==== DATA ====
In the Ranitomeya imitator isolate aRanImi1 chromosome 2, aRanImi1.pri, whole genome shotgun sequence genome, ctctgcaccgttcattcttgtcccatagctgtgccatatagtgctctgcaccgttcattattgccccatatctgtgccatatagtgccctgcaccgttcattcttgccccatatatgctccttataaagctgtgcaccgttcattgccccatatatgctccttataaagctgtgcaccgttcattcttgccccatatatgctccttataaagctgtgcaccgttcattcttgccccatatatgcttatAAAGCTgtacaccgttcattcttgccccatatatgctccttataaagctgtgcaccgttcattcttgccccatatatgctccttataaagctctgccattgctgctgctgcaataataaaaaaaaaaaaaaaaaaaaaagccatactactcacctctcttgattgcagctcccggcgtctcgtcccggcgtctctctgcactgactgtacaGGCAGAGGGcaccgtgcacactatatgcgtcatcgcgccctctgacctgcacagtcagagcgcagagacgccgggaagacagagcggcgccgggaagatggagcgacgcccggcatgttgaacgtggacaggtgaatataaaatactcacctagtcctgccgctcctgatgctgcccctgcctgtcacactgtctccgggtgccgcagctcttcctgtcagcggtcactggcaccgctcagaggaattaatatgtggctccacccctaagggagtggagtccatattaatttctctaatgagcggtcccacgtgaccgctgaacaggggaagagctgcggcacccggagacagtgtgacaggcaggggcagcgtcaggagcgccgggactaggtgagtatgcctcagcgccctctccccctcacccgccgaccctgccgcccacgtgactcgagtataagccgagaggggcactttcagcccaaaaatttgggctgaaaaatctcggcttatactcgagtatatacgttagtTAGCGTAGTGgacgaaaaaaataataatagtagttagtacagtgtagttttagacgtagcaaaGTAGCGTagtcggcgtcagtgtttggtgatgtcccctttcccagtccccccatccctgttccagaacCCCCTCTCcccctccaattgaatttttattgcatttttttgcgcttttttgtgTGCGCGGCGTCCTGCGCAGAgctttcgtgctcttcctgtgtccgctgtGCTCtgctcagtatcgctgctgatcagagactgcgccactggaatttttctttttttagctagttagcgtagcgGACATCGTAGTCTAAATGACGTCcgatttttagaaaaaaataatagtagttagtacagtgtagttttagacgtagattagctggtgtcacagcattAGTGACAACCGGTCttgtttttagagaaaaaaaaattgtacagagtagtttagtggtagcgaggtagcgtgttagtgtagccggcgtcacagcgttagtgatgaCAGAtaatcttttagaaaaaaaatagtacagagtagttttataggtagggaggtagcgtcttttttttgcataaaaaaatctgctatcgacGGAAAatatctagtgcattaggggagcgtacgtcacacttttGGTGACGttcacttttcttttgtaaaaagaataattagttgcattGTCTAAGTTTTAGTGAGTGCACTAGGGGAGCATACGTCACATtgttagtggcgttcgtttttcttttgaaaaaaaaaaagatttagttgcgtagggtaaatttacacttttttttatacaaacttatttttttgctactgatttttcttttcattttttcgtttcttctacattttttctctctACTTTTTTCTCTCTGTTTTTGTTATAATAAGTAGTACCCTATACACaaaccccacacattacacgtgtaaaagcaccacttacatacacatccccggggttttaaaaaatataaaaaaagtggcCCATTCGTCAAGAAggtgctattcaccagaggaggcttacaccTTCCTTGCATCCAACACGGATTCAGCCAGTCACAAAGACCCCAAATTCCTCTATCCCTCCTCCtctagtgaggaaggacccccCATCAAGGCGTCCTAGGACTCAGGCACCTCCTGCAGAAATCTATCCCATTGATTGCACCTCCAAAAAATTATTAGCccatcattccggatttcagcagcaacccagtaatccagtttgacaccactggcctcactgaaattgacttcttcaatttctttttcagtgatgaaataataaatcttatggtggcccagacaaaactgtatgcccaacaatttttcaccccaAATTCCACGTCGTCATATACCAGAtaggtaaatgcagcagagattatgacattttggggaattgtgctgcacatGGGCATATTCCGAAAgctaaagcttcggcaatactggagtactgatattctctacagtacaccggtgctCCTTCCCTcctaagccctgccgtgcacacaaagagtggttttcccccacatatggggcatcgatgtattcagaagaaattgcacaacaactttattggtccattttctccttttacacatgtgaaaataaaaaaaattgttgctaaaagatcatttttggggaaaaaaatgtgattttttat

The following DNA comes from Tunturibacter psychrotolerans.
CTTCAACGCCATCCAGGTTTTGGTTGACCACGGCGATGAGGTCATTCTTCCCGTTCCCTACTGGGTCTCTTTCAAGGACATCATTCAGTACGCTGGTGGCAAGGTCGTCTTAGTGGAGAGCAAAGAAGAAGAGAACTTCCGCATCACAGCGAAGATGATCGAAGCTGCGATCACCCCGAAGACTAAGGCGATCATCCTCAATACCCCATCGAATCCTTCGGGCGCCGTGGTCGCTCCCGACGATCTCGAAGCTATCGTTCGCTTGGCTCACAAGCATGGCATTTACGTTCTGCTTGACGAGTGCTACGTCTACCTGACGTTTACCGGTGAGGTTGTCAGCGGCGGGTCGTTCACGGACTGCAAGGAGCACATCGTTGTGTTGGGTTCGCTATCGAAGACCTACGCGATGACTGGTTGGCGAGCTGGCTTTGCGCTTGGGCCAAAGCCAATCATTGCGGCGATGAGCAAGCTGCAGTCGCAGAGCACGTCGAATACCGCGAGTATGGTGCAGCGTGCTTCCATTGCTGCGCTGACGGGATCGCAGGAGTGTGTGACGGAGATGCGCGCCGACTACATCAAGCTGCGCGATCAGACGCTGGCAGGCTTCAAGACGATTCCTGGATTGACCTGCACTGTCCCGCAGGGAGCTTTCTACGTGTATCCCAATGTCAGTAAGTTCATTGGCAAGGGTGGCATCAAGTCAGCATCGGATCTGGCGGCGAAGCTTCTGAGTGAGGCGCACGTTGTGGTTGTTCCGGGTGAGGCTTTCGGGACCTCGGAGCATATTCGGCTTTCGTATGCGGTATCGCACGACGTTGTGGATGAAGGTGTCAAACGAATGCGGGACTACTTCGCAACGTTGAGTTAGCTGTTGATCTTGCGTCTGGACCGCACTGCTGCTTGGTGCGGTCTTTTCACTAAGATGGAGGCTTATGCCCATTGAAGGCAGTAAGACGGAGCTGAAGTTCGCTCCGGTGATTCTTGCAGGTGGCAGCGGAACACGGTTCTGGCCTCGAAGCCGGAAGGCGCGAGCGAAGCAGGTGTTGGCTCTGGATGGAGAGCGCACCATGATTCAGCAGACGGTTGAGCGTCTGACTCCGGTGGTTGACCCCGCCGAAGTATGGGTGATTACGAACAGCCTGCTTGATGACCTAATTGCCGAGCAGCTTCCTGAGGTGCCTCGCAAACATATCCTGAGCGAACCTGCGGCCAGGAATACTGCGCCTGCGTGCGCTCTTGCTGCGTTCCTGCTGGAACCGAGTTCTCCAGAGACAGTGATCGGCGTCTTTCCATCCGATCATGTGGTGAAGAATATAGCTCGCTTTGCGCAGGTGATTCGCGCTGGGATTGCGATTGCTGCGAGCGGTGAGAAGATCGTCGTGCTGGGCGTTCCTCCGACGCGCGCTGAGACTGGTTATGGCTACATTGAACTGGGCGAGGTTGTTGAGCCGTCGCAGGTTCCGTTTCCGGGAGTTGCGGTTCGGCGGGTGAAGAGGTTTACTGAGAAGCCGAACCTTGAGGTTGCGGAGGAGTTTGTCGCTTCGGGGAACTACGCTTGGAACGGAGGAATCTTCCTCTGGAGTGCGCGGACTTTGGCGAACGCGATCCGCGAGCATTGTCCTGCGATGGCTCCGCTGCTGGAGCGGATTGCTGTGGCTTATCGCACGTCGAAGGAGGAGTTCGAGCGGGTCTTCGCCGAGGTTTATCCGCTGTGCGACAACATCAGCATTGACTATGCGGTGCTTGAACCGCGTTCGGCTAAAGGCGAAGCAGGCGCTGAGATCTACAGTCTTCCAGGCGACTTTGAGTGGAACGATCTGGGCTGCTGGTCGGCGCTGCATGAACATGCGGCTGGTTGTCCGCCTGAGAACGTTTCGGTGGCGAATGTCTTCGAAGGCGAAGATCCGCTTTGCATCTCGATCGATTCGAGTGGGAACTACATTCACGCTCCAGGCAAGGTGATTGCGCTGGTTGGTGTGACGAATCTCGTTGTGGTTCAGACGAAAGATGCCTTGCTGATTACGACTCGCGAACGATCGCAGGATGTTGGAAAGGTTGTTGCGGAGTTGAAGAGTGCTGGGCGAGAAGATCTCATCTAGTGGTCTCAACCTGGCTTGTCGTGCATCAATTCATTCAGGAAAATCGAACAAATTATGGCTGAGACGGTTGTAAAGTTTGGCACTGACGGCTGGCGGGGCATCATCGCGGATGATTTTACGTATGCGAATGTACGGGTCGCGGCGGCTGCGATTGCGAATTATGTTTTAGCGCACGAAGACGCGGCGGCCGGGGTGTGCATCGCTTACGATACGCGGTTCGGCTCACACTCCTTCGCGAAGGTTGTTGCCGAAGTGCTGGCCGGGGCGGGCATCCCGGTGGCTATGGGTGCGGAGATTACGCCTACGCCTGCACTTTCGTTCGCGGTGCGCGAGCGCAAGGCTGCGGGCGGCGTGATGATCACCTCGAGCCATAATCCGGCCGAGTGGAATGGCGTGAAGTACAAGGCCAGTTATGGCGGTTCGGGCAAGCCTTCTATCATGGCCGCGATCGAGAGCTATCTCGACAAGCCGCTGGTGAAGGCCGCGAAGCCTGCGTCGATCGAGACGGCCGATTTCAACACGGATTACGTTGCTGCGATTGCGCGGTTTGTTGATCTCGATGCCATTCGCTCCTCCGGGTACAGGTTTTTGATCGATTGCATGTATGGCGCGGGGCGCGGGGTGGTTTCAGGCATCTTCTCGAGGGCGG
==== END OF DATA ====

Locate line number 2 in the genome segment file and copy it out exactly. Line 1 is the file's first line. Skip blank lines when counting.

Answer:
The following DNA comes from Tunturibacter psychrotolerans.